A day at the Comice Agricole, Courtomer

“Le Jour de batteuse”


“They’re playing the horns,” reported the fellow dressed in “bleu de travail” – traditional French work clothing – and a slouched cap. The hand that held his cell phone was attached to a brawny arm. A thick leather belt circled his burly waist. He cocked his head toward the “salle de fêtes”. The bellowing melody of hunting horns wafted out the half-open door.


“Heh! They must be at the dessert!” Still talking on his phone, he hurried off in the direction of a huge wooden contraption surrounded by a growing crowd. Small boys could be seen darting around the edges of the group. A tractor started up and black diesel smoke billowed up in a cloud.

It was Sunday, at the annual Fête du Comice Agricole at Courtomer. In a field beyond the big bales of hay at the entrance to the fairground, a cow was being carefully washed and sponged clean. Her recalcitrant sister was being tactfully urged into the show ring. Two little boys tried to tug a hot and tired calf to its feet. 

“Papa! Papa!” Their father bounded over to help them untangle its halter. 

A pair of stout and hearty Percheron horses, manes and tails combed and braided with colored ribbons, waited under shady trees for their chance to parade before the judges. Our stout and hearty tractor dealer was there, too, brandishing a whip to distract his handsome grey stallion from a couple of ribbon-bedecked mares and their little foals. He makes a living selling the latest farm machinery, but his heart belongs to the workhorse of yore! 

There was a demonstration of rope-making, and cheeses, jams, honey and soap made with mare’s milk were on display and for sale.

Later, there would be a “bal dansant” and fairground rides.

But meanwhile, back inside the Salle de Fêtes, the mayor and her committee, representatives of the regional Chamber of Agriculture, and various Courtomerois were finishing up a hearty lunch. A local “fanfare” -- 8 huntsmen, dressed in red coats and black and gold waistcoats -- played the traditional “cors de chasse” as platters of fruit tarts were carried to the tables by a team of ladies and young girls.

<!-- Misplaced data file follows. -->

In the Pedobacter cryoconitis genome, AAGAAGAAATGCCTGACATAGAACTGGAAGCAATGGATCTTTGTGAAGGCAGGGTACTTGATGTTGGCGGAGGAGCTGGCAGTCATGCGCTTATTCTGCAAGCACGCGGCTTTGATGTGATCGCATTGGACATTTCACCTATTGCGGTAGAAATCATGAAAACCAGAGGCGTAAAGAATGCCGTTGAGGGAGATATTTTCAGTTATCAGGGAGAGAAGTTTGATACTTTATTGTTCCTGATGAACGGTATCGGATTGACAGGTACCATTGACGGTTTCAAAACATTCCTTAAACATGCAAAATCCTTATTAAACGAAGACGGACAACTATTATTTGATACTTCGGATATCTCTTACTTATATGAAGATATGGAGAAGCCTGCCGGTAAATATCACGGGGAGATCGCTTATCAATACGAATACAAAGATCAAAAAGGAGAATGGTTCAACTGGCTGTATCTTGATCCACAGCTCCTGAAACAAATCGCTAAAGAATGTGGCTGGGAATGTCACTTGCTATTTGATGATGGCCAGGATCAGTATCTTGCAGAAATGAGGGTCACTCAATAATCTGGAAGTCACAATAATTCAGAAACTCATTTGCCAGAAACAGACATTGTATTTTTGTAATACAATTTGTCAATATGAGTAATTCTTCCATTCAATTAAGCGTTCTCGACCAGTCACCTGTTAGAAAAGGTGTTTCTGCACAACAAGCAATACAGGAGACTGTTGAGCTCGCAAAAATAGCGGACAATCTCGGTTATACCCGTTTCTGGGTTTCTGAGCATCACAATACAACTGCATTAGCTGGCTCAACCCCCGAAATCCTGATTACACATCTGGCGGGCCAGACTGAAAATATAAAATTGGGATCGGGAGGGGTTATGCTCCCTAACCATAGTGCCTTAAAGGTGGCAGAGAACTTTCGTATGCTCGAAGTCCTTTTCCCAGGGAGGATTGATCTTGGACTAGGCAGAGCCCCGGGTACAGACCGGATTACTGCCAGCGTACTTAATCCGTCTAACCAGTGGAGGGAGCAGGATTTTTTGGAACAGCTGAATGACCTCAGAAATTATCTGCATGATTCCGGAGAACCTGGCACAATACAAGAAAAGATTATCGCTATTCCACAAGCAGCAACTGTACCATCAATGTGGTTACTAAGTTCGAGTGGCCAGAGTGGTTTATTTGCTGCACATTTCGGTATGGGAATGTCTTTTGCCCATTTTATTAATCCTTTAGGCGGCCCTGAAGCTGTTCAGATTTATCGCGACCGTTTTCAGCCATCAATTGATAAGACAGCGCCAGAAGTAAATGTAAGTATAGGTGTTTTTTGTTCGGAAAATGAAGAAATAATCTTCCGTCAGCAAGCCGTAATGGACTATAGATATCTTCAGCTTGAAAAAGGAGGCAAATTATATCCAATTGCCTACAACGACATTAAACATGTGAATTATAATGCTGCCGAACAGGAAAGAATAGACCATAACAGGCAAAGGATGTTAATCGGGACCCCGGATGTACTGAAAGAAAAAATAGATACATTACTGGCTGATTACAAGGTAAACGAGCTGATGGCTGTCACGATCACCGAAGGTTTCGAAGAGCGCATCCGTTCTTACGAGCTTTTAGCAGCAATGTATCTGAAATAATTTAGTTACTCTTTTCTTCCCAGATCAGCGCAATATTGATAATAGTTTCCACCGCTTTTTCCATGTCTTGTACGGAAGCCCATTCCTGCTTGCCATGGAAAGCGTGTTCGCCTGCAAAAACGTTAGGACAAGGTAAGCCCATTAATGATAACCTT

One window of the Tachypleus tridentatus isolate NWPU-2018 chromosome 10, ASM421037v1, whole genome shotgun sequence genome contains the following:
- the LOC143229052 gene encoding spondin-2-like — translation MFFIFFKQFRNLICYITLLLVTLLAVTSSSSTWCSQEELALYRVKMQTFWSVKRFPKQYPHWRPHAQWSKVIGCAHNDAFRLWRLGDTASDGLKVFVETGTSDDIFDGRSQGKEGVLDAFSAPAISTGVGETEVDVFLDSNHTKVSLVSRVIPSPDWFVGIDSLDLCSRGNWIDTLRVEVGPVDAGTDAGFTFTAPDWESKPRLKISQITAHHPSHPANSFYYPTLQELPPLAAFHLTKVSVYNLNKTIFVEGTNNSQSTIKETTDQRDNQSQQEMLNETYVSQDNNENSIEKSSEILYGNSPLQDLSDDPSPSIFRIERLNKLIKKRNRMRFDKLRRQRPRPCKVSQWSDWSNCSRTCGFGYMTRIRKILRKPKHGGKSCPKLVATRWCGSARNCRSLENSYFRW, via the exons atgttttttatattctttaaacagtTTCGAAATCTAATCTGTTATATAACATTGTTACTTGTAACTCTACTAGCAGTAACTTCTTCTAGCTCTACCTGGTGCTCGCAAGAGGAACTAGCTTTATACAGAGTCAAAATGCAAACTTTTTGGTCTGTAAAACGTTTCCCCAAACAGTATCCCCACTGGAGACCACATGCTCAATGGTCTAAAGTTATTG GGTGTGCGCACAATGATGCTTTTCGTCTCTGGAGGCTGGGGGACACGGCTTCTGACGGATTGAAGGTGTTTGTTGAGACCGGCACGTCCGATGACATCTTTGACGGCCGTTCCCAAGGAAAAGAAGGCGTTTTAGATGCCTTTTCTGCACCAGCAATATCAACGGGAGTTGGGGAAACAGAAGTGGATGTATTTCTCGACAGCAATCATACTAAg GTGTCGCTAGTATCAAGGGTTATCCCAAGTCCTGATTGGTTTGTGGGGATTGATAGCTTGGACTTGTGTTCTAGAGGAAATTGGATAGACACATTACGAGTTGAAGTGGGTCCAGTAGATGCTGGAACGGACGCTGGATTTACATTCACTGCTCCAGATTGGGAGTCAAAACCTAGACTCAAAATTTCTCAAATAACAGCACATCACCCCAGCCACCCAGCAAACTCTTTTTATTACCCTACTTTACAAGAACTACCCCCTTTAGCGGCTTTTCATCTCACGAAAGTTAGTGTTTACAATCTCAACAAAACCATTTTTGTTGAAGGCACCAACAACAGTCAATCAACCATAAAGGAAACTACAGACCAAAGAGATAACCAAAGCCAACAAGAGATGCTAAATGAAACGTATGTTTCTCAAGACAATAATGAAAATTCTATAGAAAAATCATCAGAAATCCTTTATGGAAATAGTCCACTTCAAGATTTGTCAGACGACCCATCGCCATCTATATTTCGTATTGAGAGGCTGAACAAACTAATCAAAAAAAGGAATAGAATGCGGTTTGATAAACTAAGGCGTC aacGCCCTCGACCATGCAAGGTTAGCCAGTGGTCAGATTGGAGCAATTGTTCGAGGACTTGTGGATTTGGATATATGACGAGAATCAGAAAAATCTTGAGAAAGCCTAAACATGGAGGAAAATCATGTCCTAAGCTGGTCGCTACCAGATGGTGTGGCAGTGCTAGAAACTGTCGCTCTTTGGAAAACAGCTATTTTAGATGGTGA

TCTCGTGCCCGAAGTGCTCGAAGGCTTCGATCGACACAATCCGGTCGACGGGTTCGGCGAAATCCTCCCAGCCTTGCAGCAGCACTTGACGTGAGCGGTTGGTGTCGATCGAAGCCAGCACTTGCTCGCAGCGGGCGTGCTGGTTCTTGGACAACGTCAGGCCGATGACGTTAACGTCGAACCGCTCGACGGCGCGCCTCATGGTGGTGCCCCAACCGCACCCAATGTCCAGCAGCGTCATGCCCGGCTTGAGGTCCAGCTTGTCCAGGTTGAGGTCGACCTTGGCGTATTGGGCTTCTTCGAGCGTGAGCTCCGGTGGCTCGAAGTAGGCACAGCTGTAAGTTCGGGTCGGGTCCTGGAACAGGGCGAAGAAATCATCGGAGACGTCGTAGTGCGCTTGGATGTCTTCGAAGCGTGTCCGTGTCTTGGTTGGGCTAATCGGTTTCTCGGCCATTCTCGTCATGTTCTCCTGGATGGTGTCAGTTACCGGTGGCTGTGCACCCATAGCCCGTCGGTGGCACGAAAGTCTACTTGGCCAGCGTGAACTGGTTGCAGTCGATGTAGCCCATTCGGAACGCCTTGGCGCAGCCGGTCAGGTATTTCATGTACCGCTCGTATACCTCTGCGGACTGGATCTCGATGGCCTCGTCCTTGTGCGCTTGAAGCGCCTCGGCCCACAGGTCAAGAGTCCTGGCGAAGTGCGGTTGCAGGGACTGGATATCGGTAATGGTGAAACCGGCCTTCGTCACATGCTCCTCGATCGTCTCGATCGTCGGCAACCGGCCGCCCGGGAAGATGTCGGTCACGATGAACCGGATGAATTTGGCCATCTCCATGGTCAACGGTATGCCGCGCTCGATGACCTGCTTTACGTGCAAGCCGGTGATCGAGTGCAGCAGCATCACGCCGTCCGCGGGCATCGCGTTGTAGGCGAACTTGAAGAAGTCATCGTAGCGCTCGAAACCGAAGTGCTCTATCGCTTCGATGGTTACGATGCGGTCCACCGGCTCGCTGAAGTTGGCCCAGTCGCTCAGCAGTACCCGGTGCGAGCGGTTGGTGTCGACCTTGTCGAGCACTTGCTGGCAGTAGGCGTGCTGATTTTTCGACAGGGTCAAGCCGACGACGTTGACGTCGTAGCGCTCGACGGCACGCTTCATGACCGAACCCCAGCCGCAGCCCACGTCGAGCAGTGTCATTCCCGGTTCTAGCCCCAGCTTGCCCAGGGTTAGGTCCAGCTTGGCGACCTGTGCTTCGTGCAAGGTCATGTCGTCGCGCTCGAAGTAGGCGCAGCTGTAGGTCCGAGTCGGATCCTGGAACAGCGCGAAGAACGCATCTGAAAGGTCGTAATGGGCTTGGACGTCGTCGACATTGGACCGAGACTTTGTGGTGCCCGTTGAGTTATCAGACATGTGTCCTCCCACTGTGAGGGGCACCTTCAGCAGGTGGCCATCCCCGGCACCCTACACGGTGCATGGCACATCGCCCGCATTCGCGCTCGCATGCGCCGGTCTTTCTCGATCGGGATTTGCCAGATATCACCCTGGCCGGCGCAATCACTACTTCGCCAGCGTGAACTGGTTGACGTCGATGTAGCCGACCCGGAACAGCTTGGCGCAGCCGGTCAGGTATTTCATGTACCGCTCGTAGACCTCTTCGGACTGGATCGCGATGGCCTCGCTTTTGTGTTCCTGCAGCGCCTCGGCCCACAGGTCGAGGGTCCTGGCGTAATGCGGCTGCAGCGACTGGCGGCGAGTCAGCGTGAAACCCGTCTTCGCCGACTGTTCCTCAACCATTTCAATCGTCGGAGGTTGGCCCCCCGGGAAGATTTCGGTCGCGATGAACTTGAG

The “cor de chasse” -- a large horn just like one you might see in an archeological museum – is mostly heard as wild boar and deer are hunted on foot or horseback through the French woodlands and fields of corn. The distinctive fanfares, or melodies, tell listening hunters that the prey has been sighted, that the hounds are on its trail, that it has jumped into the water or hidden in the brush...or that it has met its fate. Later, when it has been skinned and butchered, a final fanfare sounds in tribute to the noble beast.  

Making music to celebrate the hunt is an ancient tradition--undoubtedly even more ancient than those surrounding the harvesting of grain! But today, we were celebrating “le battage,” threshing the grain after harvest.

We turned for the fairground as the traditional refrain of “battre, battre, battre,” with accompanying fist banging, filled the Salle. It was time to see the “battage” – not just sing about it!

The “batteuse” stood in glory in the middle of a field, surrounded by her admirers and a golden heap of unthreshed wheat. Twelve men were in their positions: two atop the machine where the wheat would be pushed down into its entrails, five on the side to watch over the multitude of wheels and straps, two more – twin brothers, it appeared – by the chute where the bales would be pushed out, another at the end where the bales would appear, and two more at the grain producing end of the beast. Two more men were on the tractor – one controlling the power and the other monitoring the thick leather strap that connected the tractor’s motor and the batteuse.

With a deafening roar, the batteuse came to life. Wheels and gears whirred, belts creaked, the heavy wooden frame rocked back and forth as it threshed the wheat. Grain poured out the front into burlap sacks; straw bales churned out the back. The twins fed wire into the chute, pulled it tight around the bales, knotted it, and snipped it off. The young fellow, now wearing a burlap sack like a cape over his head and back, hoisted a bale onto his shoulders. Having carried straw bales ourselves, we immediately understood his curious dress. 

Everyone but the lads toting the bales and hauling the sacks of grain must have been born just before tractors first made their appearance in the French countryside – in the late 1950s. They had known the transition from Percheron horse power to a 30-HP Deere. They knew how to manage this wooden monster and the old tractor that powered its machinery. Looming in the distance was its modern-day equivalent – an immense machine that can operate with just one solitary driver.

But although the new-fangled harvester is undoubtedly more efficient, the old camaraderie of the “jour de batteuse” still draws together the farming community of Courtomer. As we, like the rest of the crowd, gazed with fascination at the gyrating batteuse and its intently focused servants, our farmer stopped to chat. He remembered the old days. He still had his father’s first tractor, a “Pony” purchased in 1956. He’d brought it along to the Comice. He pointed to where it stood, in the company of other venerable tractors, recalling the glory of France’s 20th-century agricultural revolution.

The young fellow carrying the bales paused for a moment; he was checking his phone.

-- Elisabeth de Courtomer, September 2018

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Elisabeth with the 1950’s “Pony”.